Exciting news. Last week the Trump administration finally pushed through their new Title IX rules for adjudication of rape on campus, introducing more due process rights for the accused.
Hopefully this brings to an end the recent shameful history of male students being denied basic legal protections when facing campus sexual misconduct allegations. It’s clever timing from Education Secretary Betsy de Vos, with no students on campuses to mount noisy demonstrations and feminist lawyers confined to voom meetings to plot their next moves.
Within hours of the new regime being announced, Democrat presidential hopeful Joe Biden declared he would reverse these changes if he becomes president .
The hypocrisy of the man. Biden’s presidential campaign may well come unstuck over allegations that he sexually assaulted a former aide, Tara Reade, and indulged in inappropriate touching of a string of women – charges Biden strenuously denies. He’s passionately arguing the voting public should give him the benefit of the doubt, to presume his innocence.
But few American politicians have done more to undermine the presumption of innocence in sexual assault claims than Biden. As KC Johnson, author of The Campus Rape Frenzy, has put it, ‘Perhaps no major American political figure has so consistently championed the erosion of due process of those accused of sexual misconduct’.
As this recent spiked.com article on “the shameless hypocrisy of Joe Biden” explains, Biden was a key player in the Obama move to require publicly funded universities to enforce the unfair Title IX regulations, openly declaring he was using the campuses for social engineering of these feminist policies. “We need a fundamental change in our culture. And the quickest way to change culture is to change it on campuses of America.’
In her recent politico.com article, Emily Yoffe explains that “Joe Biden created the culture he is a target of” –by encouraging the Obama administration “to expand the definition of sexual violence to include compliments, or the kind of touching—often unasked for, and sometimes unwelcome—that Biden has engaged in for years.”
Yoffe adds, “There is an irony at work here: Biden helped to make possible a world in which long-ago and trivial accusations can upend one’s reputation and career.”
Here’s the man who pronounced “Drunk sex is rape, is rape, is rape.” Listen to this excellent spiked-online podcast : https://www.spiked-online.com/podcast-episode/neil-fergusons-staggering-hypocrisy/
It is hardly surprising that many are watching Biden getting his comeuppance with considerable glee. Not least the battered universities which have taken the financial hit from losing the majority of over 400 civil actions taken over the failure to protect legal rights of accused students. And there’s the huge costs of paying for the army of HR campus bureaucrats to administer the now discredited tribunal system.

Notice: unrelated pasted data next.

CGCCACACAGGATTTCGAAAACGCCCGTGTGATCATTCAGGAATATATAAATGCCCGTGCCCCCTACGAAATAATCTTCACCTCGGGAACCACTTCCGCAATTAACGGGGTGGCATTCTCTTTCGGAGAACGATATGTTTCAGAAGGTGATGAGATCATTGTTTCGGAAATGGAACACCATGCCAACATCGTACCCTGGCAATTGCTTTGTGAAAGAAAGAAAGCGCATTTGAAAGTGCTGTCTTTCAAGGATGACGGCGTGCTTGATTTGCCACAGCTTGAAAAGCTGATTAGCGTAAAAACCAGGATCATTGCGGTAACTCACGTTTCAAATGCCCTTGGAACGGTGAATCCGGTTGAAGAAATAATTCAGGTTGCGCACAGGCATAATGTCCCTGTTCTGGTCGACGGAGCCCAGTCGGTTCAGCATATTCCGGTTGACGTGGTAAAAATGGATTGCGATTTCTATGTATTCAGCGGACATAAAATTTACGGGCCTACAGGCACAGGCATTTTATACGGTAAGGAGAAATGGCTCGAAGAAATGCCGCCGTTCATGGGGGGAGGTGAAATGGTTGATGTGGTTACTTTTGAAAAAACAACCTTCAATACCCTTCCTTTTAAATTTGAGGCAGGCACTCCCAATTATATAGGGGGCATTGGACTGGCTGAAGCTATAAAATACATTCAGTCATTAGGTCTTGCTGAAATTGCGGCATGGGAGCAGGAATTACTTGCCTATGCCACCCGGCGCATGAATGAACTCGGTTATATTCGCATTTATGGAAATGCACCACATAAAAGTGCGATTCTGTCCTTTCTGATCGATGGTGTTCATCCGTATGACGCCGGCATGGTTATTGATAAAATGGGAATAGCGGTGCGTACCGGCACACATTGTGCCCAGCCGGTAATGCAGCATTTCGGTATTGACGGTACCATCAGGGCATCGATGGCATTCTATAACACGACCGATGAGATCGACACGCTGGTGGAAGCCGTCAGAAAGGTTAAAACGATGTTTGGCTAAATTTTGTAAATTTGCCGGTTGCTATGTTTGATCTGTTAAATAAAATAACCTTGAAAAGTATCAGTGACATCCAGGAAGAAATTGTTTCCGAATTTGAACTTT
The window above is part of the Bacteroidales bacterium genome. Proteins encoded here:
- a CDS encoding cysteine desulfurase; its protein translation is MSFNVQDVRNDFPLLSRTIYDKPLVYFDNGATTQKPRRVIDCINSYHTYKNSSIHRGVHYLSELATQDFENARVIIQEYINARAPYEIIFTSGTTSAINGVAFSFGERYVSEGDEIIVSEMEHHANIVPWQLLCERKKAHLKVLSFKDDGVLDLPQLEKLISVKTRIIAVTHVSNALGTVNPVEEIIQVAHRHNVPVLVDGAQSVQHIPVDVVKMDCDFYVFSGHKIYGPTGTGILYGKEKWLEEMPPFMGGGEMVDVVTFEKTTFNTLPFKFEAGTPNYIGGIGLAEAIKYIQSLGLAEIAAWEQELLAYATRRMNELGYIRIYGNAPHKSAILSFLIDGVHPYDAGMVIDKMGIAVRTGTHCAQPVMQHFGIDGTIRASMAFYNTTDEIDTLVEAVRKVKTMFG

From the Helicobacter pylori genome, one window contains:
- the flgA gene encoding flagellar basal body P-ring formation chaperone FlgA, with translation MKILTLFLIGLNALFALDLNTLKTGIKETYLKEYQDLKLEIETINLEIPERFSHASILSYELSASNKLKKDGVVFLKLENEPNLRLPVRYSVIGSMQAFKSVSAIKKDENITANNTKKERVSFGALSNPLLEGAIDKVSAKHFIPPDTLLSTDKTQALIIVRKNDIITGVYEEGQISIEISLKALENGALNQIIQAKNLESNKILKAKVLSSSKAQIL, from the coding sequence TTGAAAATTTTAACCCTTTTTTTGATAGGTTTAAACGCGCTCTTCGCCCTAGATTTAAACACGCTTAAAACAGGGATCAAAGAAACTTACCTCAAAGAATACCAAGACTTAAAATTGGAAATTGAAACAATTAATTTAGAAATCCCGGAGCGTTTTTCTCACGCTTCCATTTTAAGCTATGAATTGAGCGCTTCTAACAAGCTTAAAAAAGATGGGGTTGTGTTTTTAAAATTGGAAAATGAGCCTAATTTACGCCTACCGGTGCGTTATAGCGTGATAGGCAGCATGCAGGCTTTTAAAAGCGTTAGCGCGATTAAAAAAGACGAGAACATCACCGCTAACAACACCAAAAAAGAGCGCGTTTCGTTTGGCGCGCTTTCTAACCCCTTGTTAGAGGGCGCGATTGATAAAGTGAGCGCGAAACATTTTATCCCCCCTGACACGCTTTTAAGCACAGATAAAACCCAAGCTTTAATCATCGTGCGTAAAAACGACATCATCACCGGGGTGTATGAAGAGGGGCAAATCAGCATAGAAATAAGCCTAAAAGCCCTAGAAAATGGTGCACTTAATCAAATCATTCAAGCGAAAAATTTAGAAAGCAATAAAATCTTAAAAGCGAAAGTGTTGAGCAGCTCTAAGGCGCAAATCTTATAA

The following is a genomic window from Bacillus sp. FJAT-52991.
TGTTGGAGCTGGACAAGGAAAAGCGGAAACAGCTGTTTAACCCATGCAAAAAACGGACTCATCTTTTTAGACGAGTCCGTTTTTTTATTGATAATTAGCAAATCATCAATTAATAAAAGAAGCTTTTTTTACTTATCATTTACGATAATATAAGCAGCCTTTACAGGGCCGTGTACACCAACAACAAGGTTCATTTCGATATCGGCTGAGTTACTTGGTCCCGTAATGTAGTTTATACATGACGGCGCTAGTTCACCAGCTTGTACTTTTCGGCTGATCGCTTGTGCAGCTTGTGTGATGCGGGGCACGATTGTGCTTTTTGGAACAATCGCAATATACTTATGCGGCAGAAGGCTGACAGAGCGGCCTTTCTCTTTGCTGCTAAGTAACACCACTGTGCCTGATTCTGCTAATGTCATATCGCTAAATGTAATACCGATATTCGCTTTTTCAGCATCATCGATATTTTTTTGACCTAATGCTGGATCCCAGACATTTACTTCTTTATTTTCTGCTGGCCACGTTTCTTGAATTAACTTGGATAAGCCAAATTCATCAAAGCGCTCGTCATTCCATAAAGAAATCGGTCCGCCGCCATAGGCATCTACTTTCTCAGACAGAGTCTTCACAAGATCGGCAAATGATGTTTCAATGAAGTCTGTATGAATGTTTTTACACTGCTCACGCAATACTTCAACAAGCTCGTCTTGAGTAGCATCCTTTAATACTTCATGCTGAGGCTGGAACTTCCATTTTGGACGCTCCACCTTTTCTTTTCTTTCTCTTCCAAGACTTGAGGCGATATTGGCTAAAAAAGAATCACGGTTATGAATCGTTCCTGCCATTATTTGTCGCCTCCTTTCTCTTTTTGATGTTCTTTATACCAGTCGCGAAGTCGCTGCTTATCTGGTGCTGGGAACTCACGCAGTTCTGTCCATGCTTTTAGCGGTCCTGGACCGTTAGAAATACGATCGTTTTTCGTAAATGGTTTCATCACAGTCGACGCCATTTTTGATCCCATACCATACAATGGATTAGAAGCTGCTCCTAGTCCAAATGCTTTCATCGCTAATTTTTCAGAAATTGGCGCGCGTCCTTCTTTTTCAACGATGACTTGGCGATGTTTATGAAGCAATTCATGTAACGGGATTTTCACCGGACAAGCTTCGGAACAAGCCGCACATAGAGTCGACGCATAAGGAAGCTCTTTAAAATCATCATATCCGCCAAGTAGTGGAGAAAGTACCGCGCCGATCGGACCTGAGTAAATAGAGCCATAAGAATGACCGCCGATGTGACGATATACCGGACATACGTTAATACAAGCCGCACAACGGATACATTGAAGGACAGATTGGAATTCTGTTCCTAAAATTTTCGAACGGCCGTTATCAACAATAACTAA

Meanwhile, in Australia…
Our own higher education sector is in huge trouble after Corona has wiped out their lucrative overseas student market. Here too, it should be the perfect time for universities to get their house in order and make the sensible decision to return to their core business of providing sound education rather than wasting valuable resources on reckless and illegal efforts to usurp the criminal law system.
Late last year we had the Queensland Supreme Court’s decision in the UQ medical student case, declaring such processes illegal. Then Federal Education Minister Dan Tehan instructed the universities, through the university regulator, TEQSA, to leave such matters to the criminal courts.
But it appears most universities still have policies on their books for determining sexual assault allegations. In January this year my supporters sent letters to universities across the country asking for details of these policies. We have had answers from 16 of the 38 such institutions and are in the process of analysing and compiling data to summarise the current situation.
It appears most universities are still in the business. Some claim to be awaiting the appeal of the UQ case – a dubious argument given that this case exposed blatant injustices which exist in almost all the university policies. Universities uniformly are making judgements about these criminal matters using a lower standard of proof – the balance of probabilities – and very few allow legal representation for students facing investigation by university committees.
And even if students are acquitted in criminal courts, they can still face misconduct investigations by the universities using that lower standard of proof. The penalties faced in these circumstances can include withholding degrees – stealing a commodity which cost that student years of his life and many thousands of dollars – penalties certainly not prescribed in statutes for sexual assault charges.
We are taking further steps to expose the universities’ inaction on this issue to public scrutiny. Please contact me if you would like